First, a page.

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RIcardo VillalobosDependent and Happy

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  • Minimal techno's greatest auteur releases his first album for almost a decade.
  • published
    25 Sep 2012
  • words by
    Steve Shaw
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    Ricardo Villalobos
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Ricardo Villalobos Dependent and Happy FACT review

Available on: Perlon CD / 5×12″

Having previously stated that he doesn’t like to make albums, the announcement of Dependent And Happy, the first dedicated long-player from Ricardo Villalobos in eight years, suggested that he had found a reason to return to the format.

What this reason may be, rather than an EP or singles, is not particularly clear upon listening, although this may be due to the CD version’s format as a single 128 bpm mix of the eleven tracks; the constant tempo and blending turns this from an album into what feels like either a compromise, an assumption that this is all the audience will desire, or simply habit.

This is a shame because Villalobos presents some strange and challenging ideas throughout Dependent And Happy that could benefit from breaking awayAs is to be expected from him, the record’s production is pretty much impeccable, and he has a knack for drawing the listener in to what the process must have been like for him; shut in his studio, awe-inspiring speakers staring like some monolithic HAL, producing a totally amorphous, disconnected environment.

The initial impression given by ‘Mochnochich’ is a strong start, creeping beautifully, things growing and sliding into place. ‘Timemorf’ follows at a similarly high quality, metallic skin drums and wooden percussion flurrying around focused hi hat and kick, joined later by clouds of Rhodes. However, ‘Grumax’ signals the beginning of the album’s inconsistency, a veering into rhythms straight out of 2004 undercutting an otherwise brilliant use of distorted, bassy, Autechre-like acid lines that roll and bump off each other.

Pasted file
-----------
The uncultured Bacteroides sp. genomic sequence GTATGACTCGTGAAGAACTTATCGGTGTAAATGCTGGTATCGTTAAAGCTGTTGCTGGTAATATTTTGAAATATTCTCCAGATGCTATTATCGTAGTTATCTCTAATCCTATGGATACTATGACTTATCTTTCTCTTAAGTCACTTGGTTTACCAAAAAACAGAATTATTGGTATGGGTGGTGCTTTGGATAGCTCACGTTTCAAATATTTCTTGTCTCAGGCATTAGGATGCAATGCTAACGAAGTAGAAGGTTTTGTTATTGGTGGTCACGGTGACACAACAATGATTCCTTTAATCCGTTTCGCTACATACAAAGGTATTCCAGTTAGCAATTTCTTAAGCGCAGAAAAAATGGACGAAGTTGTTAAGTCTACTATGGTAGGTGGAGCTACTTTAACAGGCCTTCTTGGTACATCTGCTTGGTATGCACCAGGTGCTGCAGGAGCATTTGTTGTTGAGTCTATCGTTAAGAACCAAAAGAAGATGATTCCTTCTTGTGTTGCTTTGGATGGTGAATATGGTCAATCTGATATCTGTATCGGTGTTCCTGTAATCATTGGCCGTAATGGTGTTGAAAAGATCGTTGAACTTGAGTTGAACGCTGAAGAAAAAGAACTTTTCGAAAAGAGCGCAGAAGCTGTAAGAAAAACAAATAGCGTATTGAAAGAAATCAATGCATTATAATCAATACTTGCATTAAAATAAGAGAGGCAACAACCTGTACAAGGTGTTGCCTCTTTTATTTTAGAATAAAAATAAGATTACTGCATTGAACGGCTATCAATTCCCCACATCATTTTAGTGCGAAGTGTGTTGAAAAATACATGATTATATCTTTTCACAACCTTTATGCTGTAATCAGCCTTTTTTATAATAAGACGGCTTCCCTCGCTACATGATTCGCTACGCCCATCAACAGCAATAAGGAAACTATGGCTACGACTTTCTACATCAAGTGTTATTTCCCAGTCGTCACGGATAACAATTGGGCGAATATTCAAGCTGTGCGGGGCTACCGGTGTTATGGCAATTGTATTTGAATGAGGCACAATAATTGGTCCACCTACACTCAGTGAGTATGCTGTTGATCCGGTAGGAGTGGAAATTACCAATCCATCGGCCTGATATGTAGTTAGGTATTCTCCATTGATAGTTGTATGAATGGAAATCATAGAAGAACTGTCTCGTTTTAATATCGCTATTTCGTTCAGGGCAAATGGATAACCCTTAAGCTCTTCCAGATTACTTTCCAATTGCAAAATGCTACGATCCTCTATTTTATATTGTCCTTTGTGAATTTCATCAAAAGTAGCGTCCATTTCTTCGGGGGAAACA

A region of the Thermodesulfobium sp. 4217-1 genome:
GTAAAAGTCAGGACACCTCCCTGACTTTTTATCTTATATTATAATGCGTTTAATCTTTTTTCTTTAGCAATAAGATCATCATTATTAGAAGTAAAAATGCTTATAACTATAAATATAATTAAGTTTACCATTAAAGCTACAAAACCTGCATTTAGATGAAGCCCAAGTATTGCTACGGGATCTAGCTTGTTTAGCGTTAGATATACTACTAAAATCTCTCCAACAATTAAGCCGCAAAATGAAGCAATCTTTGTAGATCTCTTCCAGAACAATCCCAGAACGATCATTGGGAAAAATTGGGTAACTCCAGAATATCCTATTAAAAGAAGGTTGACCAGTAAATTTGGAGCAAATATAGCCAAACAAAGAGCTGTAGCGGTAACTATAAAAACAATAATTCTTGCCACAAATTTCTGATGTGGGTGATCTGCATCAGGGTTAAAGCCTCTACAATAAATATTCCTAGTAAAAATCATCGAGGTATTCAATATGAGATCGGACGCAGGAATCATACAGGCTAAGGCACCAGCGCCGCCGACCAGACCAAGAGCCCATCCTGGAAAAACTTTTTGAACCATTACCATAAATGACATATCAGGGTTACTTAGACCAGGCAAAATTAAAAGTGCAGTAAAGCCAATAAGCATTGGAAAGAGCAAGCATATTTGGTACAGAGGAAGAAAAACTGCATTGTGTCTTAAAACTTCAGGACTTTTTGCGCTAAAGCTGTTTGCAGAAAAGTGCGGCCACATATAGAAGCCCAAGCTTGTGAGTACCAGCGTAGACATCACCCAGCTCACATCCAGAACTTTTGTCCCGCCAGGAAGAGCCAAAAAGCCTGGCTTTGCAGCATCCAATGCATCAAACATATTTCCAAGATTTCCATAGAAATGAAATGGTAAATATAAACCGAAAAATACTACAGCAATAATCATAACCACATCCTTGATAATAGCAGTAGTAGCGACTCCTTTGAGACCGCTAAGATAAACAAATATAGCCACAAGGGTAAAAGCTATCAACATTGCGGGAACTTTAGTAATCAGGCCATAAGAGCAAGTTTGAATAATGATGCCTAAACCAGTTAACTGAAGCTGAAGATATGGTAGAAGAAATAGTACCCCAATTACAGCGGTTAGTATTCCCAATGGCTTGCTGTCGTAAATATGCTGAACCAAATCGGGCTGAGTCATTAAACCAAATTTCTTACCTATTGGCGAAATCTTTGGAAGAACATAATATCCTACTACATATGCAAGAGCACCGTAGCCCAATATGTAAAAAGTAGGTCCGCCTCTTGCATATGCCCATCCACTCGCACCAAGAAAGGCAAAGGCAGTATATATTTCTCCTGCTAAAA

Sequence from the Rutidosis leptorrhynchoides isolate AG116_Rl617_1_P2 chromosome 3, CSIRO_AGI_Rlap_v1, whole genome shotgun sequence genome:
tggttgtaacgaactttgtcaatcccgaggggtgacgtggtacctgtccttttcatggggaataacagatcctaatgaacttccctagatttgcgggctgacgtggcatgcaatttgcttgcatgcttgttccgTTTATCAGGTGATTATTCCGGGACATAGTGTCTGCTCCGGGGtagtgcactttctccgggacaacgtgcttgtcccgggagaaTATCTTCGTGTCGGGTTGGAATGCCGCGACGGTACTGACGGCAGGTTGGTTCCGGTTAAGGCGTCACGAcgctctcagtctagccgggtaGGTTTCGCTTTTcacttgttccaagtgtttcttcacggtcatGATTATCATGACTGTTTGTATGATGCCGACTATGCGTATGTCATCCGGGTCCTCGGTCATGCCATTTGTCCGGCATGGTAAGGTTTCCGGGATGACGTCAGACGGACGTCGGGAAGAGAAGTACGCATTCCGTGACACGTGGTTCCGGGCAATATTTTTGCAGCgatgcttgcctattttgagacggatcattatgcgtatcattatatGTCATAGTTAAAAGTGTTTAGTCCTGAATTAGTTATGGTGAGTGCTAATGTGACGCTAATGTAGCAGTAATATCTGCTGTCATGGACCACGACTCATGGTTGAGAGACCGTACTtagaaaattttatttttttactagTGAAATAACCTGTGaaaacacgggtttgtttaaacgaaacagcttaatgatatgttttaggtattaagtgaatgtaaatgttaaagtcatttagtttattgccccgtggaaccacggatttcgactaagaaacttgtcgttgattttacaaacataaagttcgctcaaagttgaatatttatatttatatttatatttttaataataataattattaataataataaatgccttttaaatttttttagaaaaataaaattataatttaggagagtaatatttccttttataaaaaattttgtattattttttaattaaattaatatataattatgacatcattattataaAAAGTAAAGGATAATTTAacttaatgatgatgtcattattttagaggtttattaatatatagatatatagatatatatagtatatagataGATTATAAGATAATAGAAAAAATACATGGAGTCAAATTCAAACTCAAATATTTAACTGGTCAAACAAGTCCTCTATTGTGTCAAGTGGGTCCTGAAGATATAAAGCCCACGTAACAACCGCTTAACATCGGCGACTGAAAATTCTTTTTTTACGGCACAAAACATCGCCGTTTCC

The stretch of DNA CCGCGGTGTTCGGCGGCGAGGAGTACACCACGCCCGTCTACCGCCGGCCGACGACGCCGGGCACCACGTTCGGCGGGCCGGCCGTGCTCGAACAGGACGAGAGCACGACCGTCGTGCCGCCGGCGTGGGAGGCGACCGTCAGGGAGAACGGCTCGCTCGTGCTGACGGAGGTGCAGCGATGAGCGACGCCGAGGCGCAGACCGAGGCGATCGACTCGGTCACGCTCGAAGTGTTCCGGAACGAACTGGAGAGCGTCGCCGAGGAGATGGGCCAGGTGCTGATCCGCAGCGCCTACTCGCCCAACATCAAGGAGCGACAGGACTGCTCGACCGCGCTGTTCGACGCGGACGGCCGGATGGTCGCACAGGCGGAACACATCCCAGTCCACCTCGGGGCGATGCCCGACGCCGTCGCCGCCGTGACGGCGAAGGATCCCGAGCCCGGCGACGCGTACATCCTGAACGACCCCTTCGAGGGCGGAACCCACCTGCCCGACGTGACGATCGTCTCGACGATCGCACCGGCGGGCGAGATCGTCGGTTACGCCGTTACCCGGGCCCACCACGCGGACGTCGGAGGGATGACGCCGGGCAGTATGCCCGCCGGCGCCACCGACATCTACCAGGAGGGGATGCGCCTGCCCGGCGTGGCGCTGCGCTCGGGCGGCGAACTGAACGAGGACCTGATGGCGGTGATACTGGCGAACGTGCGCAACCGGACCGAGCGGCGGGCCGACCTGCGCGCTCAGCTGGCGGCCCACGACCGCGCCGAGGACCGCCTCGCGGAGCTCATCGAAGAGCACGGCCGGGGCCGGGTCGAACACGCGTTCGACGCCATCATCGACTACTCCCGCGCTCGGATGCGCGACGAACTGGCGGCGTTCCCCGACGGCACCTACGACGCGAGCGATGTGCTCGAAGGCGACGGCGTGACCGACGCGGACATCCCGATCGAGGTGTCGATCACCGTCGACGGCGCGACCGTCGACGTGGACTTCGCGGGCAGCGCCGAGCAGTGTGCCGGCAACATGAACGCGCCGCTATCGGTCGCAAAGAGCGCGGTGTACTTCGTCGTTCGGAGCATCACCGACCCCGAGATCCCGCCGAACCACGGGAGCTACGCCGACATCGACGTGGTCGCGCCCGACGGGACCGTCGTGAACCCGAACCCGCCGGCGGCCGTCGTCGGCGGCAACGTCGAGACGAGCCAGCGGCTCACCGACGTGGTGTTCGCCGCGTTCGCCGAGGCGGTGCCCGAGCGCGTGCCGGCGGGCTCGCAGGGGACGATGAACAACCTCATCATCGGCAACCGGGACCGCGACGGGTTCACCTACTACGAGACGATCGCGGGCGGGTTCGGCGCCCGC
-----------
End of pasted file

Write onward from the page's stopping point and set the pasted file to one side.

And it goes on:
For all the incredible free-form developments he can create within even a single track, Villalobos still falls victim to the minimal house/techno style that he himself helped define. Many tracks are staid in their use of simple kick-clap grooves to provide something familiar among the often-adventurous material. This wouldn’t be so much of a problem if they weren’t so omnipresent and of the particular crunchy, squelchy, flanged quality constantly found throughout the genre. From ‘Grumax’ the album also falters a little in its inclusion of productions that could be considered filler: ‘Ferenc’ is solid, but not so engaging; ‘I’m Counting’ takes a tabla tutorial and chops it around a simple, crunching 1-2 grid, but it isn’t a particularly inspiring use of the sample sourced, and its inclusion on this album is confusing; ‘Samma’, ‘Koito’ and a large part of ‘Tu Actitud’ are all also nice enough, although not remarkable compared to the strongest material.

The strengths, however, are very impressive. Villalobos’ smothering, intoxicating take on jazz found elsewhere within Dependent And Happy could quite easily be anything heard in a modern concert hall. ‘Put Your Lips’ skitters and twitches around snare rolls and high, wet, processed percussion licks. Submerged pads carry a moody harmony beneath sample streams that roll and transform constantly; details shoot out of the cracks in small explosions and gushing gestures, shaping the rhythmic focus of the track in a totally plastic fashion. ‘Die Schwarze Massai’ ends the album on a soft industrial lean, the pulse satisfyingly hard to place in its sly rhythmic ambiguity, quiet rising motifs perfectly hidden away in the background. ‘Zuipox’, with its (again) Autechre-like synths and wildly fluctuating, largely textural content and obtuse structure, is the album highlight – huge, sprawling and self-involved.

With such craft on display it is difficult to shake the notion that while eagerly embracing and accomplishing one challenge by anchoring sound design to instantly familiar dance metres, Villalobos may be selling himself short on another. By dropping the blatant 4/4 grooves, using them sparingly, or simply applying more variation, the best moments of his music could become even more immersive – and immersive it truly is, when given the room to push convention to its limits.

Spanning across five records, the vinyl release of Dependent And Happy may offer a different, more variable experience with less predictability, due to the restrictions of the format. Until then, this CD version has some outstanding moments, and at times is a masterful lesson in dream-like production.

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